Her vivaciousness indicates that the 31-year-old star has located her light. Collette glowed with her windswept hairdo and sophisticated black pinstripe suit softened by a saucy lace blouse. Her recent marriage to Australian drummer Dave Galafassi has a lot to do with the spring in her step. "We are mates on many levels. Dave is the most beautiful person I know, and you can't really go beyond that. My family loves him, I love him. We all love each other," Collette gushed. She's finally over worrying that she'll never work again. "I have gotten to the point in my life where I realize that my career isn't going to go away. It is not going to suddenly stop. I don't even have to audition for roles anymore, which is certainly a luxury.''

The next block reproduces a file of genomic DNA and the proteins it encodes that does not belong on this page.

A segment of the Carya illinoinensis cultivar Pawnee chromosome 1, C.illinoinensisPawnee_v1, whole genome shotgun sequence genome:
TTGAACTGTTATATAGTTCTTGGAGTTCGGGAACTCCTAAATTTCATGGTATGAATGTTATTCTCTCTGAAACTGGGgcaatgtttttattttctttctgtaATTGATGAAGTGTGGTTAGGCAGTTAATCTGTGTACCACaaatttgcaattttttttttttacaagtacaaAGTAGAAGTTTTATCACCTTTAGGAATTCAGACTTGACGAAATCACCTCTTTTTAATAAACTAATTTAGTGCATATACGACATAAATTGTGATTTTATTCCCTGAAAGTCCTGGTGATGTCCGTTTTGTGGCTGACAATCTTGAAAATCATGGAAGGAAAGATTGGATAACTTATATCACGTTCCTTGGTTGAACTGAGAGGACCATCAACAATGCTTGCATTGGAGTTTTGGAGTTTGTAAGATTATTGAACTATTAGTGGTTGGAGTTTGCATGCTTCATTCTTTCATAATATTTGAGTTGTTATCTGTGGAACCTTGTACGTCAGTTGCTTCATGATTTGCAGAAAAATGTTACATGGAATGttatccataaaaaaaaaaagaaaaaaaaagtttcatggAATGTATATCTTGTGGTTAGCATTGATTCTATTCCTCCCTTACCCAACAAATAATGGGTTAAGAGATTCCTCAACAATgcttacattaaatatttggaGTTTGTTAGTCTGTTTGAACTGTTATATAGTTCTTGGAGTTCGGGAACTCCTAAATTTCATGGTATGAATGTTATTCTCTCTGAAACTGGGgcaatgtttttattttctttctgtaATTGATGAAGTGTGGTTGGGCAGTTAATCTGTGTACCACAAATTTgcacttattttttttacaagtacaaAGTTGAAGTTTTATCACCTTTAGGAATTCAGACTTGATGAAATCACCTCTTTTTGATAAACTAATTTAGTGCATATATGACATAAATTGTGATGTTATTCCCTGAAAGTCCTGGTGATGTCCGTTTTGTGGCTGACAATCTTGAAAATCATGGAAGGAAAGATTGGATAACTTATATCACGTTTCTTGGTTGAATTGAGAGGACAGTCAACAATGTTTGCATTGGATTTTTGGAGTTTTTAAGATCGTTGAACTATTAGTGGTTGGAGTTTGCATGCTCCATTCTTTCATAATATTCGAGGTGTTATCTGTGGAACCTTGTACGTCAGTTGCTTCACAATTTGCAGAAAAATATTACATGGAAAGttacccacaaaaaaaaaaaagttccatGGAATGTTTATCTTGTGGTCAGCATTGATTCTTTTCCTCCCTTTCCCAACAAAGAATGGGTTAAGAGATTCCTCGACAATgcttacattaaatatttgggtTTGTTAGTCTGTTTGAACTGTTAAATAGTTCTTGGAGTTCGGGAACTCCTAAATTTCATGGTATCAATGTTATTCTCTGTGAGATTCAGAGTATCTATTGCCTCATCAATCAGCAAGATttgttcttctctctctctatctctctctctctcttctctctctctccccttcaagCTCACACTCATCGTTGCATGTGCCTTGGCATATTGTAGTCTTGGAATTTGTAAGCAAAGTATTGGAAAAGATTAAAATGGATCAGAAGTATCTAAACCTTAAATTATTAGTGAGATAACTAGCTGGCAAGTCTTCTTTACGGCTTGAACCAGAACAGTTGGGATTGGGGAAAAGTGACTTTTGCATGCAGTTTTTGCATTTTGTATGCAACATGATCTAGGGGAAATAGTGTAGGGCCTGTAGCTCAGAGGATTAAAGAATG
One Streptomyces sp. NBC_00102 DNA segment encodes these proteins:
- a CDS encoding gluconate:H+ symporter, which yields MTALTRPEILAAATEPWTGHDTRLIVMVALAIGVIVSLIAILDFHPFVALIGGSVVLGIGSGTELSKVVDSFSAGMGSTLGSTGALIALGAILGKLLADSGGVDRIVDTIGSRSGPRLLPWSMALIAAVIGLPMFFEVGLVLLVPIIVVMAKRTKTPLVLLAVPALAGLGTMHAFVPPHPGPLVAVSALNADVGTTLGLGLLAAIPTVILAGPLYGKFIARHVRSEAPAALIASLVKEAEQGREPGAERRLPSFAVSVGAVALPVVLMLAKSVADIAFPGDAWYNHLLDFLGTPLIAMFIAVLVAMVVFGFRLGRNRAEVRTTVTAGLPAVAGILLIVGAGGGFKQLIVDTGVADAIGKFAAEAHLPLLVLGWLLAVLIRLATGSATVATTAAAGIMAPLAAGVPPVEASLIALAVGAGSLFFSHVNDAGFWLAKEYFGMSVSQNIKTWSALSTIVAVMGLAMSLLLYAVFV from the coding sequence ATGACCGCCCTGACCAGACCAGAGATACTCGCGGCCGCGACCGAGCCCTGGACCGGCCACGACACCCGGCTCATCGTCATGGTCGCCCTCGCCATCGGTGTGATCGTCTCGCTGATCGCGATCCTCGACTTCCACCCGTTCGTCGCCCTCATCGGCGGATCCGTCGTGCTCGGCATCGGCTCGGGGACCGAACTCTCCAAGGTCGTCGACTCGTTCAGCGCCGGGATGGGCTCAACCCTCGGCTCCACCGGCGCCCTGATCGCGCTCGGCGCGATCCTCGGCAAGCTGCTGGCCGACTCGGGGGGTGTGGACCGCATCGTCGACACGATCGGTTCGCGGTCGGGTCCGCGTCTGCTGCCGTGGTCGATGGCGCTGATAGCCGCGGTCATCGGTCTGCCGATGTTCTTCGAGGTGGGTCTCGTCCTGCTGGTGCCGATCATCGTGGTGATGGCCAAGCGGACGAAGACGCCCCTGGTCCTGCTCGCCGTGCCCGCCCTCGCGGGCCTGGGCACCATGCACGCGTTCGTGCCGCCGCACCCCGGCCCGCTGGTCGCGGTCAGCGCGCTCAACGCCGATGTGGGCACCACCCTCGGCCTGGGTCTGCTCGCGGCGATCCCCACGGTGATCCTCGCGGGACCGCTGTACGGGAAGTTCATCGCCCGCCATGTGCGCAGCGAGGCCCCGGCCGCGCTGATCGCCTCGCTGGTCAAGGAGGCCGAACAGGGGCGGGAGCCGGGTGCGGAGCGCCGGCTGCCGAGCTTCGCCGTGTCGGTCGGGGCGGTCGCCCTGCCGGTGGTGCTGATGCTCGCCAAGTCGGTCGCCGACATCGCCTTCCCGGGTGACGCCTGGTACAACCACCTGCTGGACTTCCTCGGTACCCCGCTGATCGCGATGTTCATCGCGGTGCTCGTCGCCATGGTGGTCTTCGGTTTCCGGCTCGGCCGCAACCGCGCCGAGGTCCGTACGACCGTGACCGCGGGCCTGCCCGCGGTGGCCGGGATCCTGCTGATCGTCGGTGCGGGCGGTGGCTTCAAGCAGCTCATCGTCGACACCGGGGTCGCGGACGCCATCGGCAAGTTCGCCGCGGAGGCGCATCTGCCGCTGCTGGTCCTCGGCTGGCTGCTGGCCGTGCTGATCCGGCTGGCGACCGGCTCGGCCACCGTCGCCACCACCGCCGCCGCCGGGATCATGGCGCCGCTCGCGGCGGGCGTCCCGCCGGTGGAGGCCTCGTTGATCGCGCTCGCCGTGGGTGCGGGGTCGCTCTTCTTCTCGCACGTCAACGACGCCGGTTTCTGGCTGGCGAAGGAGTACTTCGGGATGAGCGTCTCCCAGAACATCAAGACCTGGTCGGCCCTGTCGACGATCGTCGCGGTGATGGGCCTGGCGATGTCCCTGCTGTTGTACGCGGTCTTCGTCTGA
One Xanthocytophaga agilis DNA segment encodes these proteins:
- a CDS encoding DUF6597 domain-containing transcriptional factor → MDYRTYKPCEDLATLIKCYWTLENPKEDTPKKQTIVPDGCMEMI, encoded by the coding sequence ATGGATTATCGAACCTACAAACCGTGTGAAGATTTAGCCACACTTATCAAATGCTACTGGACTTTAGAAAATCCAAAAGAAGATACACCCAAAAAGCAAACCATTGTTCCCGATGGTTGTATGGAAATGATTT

Her new confidence allowed her to settle in Sydney not far from the suburb of Blacktown where she grew up, the daughter of a truck driver and a housewife. "I know some Australian actors have ended up living in L.A., but when I thought about living there, I realized that I don't really want to live there. The more I traveled, doing movies back to back, the more I realized that Sydney is where I want to be.'' Collette got to stay in her homeland for "Japanese Story," which despite its title is set mostly in the western Australia desert, in a mining area known as the Pilbara. The movie is about a clash of cultures that develops into a romance. Collette plays a geologist who accompanies a married Japanese businessman checking out the Pilbara for possible investment. She's supposed to provide him with information, but winds up being little more than a driver when he refuses to acknowledge her expertise. "When I read the script, I thought there was such potential. It was made from the heart," she said of the film, directed by Australian Sue Brooks. "Japanese Story" was a box-office hit Down Under and won best picture from the Australian Film Institute, the equivalent of an Academy Award.